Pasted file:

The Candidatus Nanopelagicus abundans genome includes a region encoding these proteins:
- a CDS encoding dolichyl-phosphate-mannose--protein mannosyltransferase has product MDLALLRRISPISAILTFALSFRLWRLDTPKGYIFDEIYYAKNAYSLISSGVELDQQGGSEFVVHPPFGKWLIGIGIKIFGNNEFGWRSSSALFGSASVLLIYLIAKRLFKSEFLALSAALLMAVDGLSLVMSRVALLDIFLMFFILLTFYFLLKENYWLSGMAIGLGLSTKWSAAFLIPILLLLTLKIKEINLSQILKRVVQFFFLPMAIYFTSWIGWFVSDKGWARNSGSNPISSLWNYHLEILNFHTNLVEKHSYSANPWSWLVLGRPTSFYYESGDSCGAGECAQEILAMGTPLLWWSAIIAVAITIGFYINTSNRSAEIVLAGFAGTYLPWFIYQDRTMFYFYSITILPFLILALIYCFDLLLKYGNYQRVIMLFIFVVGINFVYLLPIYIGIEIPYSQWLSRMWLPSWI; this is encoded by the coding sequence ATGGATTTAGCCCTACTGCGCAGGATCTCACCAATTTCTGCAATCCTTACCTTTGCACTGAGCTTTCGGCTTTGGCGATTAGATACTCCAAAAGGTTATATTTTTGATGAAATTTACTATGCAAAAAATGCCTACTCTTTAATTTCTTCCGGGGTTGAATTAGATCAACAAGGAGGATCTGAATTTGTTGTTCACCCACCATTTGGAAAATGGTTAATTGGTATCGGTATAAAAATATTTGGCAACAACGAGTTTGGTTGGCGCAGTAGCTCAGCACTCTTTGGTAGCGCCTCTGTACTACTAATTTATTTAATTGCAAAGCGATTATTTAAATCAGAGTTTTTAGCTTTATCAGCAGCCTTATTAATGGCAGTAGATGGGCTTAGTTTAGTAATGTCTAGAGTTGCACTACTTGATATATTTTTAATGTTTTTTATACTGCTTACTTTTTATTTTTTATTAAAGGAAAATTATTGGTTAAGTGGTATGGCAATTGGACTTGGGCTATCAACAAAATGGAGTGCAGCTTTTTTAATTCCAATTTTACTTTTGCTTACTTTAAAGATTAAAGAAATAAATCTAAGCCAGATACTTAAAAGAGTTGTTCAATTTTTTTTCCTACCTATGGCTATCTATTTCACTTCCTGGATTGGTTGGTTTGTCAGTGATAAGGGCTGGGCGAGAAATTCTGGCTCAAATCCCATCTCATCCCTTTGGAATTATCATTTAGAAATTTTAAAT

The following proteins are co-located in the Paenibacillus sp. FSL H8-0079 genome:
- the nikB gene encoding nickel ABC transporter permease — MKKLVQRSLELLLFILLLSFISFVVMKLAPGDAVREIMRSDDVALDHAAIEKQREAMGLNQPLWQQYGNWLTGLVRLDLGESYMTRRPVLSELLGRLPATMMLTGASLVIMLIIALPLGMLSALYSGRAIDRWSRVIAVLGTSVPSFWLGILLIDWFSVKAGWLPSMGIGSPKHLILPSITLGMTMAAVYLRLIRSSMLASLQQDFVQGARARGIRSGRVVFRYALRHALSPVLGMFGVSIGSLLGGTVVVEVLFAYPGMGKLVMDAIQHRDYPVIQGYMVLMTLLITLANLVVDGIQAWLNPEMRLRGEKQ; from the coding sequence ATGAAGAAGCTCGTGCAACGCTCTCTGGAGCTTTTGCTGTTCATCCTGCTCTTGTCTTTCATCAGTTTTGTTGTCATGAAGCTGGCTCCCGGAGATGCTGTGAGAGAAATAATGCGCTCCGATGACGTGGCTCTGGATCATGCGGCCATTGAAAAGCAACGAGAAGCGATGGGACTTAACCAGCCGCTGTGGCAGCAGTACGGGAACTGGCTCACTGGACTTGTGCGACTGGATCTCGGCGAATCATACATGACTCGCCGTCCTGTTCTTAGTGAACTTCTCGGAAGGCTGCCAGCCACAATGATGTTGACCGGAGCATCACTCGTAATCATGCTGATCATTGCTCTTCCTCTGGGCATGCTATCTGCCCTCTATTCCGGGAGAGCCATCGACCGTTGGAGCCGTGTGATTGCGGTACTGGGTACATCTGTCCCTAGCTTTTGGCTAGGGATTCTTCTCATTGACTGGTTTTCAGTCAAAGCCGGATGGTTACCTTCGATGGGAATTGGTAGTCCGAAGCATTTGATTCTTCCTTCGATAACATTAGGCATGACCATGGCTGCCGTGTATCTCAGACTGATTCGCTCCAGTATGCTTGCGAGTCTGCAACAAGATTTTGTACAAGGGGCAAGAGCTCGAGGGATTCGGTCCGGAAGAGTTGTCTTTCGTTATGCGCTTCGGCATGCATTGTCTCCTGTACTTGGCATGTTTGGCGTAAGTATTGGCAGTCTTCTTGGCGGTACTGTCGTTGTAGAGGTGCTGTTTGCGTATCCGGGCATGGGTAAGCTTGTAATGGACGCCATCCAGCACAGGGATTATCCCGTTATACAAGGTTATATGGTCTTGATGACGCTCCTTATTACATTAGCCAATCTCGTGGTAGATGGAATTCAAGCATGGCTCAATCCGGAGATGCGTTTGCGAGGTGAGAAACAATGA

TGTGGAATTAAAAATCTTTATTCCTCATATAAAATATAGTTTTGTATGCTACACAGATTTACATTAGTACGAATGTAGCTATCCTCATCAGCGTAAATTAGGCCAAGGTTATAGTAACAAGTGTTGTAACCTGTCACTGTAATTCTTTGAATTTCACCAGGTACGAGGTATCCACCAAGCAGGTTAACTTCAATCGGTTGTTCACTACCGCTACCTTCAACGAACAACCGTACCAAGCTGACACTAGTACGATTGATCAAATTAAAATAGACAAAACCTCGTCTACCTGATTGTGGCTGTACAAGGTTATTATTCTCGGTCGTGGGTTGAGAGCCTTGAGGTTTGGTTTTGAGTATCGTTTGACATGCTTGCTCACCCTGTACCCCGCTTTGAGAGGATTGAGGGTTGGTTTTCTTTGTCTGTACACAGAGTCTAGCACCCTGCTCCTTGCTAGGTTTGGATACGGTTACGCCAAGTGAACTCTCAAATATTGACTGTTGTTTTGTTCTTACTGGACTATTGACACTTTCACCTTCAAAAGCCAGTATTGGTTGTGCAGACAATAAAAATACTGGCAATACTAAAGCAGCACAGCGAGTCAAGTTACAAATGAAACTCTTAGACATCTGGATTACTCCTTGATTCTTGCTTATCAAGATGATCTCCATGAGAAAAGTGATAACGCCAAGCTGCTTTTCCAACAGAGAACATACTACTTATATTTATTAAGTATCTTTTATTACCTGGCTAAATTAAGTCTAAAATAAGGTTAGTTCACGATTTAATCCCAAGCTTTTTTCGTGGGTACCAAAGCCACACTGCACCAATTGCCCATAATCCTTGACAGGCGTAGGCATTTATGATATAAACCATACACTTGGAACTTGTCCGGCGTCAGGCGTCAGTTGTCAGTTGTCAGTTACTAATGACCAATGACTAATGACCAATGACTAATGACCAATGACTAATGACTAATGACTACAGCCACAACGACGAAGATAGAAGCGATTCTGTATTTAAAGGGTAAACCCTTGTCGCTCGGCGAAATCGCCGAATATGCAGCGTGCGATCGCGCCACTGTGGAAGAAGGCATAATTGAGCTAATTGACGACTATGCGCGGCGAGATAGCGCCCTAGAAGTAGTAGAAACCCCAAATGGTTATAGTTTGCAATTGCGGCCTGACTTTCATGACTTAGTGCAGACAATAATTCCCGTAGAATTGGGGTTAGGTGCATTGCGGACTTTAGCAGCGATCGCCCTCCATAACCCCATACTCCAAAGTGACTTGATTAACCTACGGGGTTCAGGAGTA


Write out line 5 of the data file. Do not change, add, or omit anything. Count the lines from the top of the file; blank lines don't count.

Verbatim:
TGTGGAATTAAAAATCTTTATTCCTCATATAAAATATAGTTTTGTATGCTACACAGATTTACATTAGTACGAATGTAGCTATCCTCATCAGCGTAAATTAGGCCAAGGTTATAGTAACAAGTGTTGTAACCTGTCACTGTAATTCTTTGAATTTCACCAGGTACGAGGTATCCACCAAGCAGGTTAACTTCAATCGGTTGTTCACTACCGCTACCTTCAACGAACAACCGTACCAAGCTGACACTAGTACGATTGATCAAATTAAAATAGACAAAACCTCGTCTACCTGATTGTGGCTGTACAAGGTTATTATTCTCGGTCGTGGGTTGAGAGCCTTGAGGTTTGGTTTTGAGTATCGTTTGACATGCTTGCTCACCCTGTACCCCGCTTTGAGAGGATTGAGGGTTGGTTTTCTTTGTCTGTACACAGAGTCTAGCACCCTGCTCCTTGCTAGGTTTGGATACGGTTACGCCAAGTGAACTCTCAAATATTGACTGTTGTTTTGTTCTTACTGGACTATTGACACTTTCACCTTCAAAAGCCAGTATTGGTTGTGCAGACAATAAAAATACTGGCAATACTAAAGCAGCACAGCGAGTCAAGTTACAAATGAAACTCTTAGACATCTGGATTACTCCTTGATTCTTGCTTATCAAGATGATCTCCATGAGAAAAGTGATAACGCCAAGCTGCTTTTCCAACAGAGAACATACTACTTATATTTATTAAGTATCTTTTATTACCTGGCTAAATTAAGTCTAAAATAAGGTTAGTTCACGATTTAATCCCAAGCTTTTTTCGTGGGTACCAAAGCCACACTGCACCAATTGCCCATAATCCTTGACAGGCGTAGGCATTTATGATATAAACCATACACTTGGAACTTGTCCGGCGTCAGGCGTCAGTTGTCAGTTGTCAGTTACTAATGACCAATGACTAATGACCAATGACTAATGACCAATGACTAATGACTAATGACTACAGCCACAACGACGAAGATAGAAGCGATTCTGTATTTAAAGGGTAAACCCTTGTCGCTCGGCGAAATCGCCGAATATGCAGCGTGCGATCGCGCCACTGTGGAAGAAGGCATAATTGAGCTAATTGACGACTATGCGCGGCGAGATAGCGCCCTAGAAGTAGTAGAAACCCCAAATGGTTATAGTTTGCAATTGCGGCCTGACTTTCATGACTTAGTGCAGACAATAATTCCCGTAGAATTGGGGTTAGGTGCATTGCGGACTTTAGCAGCGATCGCCCTCCATAACCCCATACTCCAAAGTGACTTGATTAACCTACGGGGTTCAGGAGTA